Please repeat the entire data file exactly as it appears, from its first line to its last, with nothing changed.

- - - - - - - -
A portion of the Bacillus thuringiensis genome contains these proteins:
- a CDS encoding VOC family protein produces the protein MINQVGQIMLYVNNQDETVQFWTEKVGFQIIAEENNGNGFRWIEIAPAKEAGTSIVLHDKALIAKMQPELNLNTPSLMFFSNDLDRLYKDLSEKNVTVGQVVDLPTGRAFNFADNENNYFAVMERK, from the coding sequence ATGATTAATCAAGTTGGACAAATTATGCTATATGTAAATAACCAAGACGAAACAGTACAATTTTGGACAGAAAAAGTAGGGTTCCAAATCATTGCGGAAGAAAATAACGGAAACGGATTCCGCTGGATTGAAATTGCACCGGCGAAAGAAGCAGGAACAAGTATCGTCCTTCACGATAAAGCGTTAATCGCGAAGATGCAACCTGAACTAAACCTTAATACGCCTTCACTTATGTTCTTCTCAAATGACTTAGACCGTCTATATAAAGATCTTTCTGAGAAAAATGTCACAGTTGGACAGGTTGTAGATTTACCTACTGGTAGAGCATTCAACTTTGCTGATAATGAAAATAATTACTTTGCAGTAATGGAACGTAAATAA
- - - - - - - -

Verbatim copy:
A portion of the Bacillus thuringiensis genome contains these proteins:
- a CDS encoding VOC family protein produces the protein MINQVGQIMLYVNNQDETVQFWTEKVGFQIIAEENNGNGFRWIEIAPAKEAGTSIVLHDKALIAKMQPELNLNTPSLMFFSNDLDRLYKDLSEKNVTVGQVVDLPTGRAFNFADNENNYFAVMERK, from the coding sequence ATGATTAATCAAGTTGGACAAATTATGCTATATGTAAATAACCAAGACGAAACAGTACAATTTTGGACAGAAAAAGTAGGGTTCCAAATCATTGCGGAAGAAAATAACGGAAACGGATTCCGCTGGATTGAAATTGCACCGGCGAAAGAAGCAGGAACAAGTATCGTCCTTCACGATAAAGCGTTAATCGCGAAGATGCAACCTGAACTAAACCTTAATACGCCTTCACTTATGTTCTTCTCAAATGACTTAGACCGTCTATATAAAGATCTTTCTGAGAAAAATGTCACAGTTGGACAGGTTGTAGATTTACCTACTGGTAGAGCATTCAACTTTGCTGATAATGAAAATAATTACTTTGCAGTAATGGAACGTAAATAA